Creating Cartoons: A Step-by-Step Guide

In this section of the website, we're going to go through the various steps of the creative process - from concept and brief, through materials and rough versions to the finished product.

This page details idea generation for gag cartoons. There are other pages which have a look at other types of cartooning. If you're interested in any of the following, just click:

Part 2: The Political/Editorial Cartoon

Part 3: Creating a cartoon from a client's brief

Part 4: Creating a poster-sized corporate caricature


I teach quite a few workshops around the country all year round. One of the most popular sections of the workshop concerns creating your own cartoons. There are some great books out there that cover the basics of cartooning (see the section of this site called Influences and Hazy Recollections), but I can tell you that the most basic elements are - ideas and composition.


Gag Cartoons

If you're creating a gag cartoon, your ideas will either come from inspiration or from, say, a word list divided into three (or more) columns - basically covering who the subject is (could be divided into animate or inanimate), what they're doing and where they are. I'll give you few examples of what you can include in your list, but be sure to create your own. The aim is to select one word from each column at random.





Playing poker

On the moon


Chasing bus




On the bus


Playing golf

In a library



In Hell


Trying to sleep

Operating Theatre


Firing slingshot

At the movies


Shooting enemy

In a field

Mental patients


In a pub


Pushing pram

At school



In a car

So, picking one word from each column at random (a good way is to shut your eyes and point at the screen... oh well, never mind) and we come up with - for example: GHOSTS, DRINKING, UNDERWATER. Now, not all those words are helpful, but I like the idea of ghosts having a drink. How about, then, a joke like:

GHOST 1: I've decided to give up the boo's

Hey - it's not perfect, but it's a start. But it's the way some people like Gary Larson (The Far Side) or James Kemsley (Ginger Meggs) might come up with ideas if they get stuck for inspiration!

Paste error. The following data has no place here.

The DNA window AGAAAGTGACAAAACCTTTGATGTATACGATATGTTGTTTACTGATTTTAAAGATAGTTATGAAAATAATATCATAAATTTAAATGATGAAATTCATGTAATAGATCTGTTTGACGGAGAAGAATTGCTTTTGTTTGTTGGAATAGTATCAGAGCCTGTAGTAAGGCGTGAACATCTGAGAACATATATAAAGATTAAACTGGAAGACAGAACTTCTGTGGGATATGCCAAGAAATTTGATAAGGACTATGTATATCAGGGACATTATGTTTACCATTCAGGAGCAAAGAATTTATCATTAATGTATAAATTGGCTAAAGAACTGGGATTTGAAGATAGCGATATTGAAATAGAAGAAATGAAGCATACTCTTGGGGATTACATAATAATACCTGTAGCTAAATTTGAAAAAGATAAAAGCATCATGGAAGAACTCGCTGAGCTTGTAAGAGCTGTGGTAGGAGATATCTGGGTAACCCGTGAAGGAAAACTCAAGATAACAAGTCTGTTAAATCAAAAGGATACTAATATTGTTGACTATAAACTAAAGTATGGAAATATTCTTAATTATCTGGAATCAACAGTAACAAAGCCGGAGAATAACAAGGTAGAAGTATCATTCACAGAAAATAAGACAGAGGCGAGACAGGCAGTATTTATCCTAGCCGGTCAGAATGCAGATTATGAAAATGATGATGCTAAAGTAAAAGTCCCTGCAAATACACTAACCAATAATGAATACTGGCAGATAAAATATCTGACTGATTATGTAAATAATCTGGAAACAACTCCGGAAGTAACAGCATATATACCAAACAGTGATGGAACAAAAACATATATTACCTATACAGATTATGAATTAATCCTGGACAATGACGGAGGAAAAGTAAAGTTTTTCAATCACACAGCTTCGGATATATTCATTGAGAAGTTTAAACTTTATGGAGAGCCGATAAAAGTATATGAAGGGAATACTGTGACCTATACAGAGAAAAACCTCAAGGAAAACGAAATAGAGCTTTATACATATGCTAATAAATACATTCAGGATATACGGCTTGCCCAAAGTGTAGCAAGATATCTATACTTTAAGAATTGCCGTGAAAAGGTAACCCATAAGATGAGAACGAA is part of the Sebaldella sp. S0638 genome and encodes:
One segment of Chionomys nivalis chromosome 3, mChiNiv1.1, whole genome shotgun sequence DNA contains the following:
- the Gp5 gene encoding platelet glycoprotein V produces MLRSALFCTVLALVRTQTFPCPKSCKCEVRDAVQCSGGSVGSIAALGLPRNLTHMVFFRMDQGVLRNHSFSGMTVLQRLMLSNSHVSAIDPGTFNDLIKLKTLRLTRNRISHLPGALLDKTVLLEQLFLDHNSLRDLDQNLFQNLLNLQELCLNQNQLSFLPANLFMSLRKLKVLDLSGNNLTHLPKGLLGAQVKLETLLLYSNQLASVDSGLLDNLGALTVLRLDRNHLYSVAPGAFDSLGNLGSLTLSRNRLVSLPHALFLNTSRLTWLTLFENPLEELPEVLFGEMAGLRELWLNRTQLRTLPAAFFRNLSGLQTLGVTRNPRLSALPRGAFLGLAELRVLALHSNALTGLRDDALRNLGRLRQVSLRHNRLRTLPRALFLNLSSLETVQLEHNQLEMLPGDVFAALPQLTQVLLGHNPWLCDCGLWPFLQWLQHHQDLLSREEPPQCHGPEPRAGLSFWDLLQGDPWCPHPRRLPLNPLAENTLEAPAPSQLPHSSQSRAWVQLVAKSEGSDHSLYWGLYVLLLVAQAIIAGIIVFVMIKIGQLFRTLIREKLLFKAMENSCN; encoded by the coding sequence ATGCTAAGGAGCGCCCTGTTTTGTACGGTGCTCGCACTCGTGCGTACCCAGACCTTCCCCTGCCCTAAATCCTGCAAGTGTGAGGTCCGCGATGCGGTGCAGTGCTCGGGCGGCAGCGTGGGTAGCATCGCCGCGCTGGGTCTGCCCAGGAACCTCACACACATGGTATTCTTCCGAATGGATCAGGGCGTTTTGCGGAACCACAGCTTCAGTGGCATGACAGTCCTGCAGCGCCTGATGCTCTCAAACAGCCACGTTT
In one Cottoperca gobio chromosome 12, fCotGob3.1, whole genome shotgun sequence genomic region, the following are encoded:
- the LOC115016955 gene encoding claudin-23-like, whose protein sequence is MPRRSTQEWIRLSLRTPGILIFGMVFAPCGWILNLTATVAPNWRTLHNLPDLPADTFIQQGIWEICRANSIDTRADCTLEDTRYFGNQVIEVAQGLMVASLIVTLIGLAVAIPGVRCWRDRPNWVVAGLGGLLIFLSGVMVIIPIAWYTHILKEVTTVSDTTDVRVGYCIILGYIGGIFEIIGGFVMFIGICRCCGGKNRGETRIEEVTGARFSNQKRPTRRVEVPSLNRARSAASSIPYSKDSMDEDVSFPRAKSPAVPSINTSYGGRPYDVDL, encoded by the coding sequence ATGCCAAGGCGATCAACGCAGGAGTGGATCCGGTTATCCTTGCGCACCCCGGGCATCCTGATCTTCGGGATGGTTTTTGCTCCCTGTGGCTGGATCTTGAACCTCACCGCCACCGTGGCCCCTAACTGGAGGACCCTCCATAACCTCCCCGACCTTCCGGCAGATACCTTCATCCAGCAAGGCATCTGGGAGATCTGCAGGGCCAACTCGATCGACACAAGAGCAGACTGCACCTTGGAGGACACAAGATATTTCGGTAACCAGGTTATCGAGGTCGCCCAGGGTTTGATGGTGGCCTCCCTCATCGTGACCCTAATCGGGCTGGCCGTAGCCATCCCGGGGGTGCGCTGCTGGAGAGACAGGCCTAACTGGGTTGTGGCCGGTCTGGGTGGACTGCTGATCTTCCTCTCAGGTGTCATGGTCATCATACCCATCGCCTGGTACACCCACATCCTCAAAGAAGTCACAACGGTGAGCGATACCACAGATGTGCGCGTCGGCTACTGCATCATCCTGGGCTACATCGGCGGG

Newspaper Cartoons

Of course, the other way to come up with an idea is to take your inspiration from a news story - newspaper and magazine cartoonists do that every day. If you look at a news story, you'll notice that the first paragraph usually gives you the gist of the news in one go. The second and third paragraphs flesh the story out a bit more, while the fourth, fifth, sixth and seventh give even greater detail. Often, all you need to read is the first paragraph for your idea.


Composing your cartoon

The next step is to put the cartoon together. Now, in the English-speaking world, we read left-to-right, and then top-to-bottom. Say we've drawn our cartoon and we need to put the words in... we can usually find ourselves with two problems:

1) The words don't fit into the spaces we've left;

2) The person on the right has to speak first

Both these problems should be fixed before we even begin to draw our cartoon. That's why we use something called a pencil - it's a perfectly legitimate cartooning tool and very easy to use - with the added advantage that we can rub things out before we ink the drawing in. To solve problem 1, we first make sure our script is secure and then draw the picture accordingly - it really makes no difference if we see the characters' legs or not, really, so long as we can get our point across. To solve problem 2, we simply make sure that the person on the right is on the left in the first place. Easy!

Click here to go to the next page and see how I created a political cartoon for GPReview...



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All artwork ©2003 Noz Productions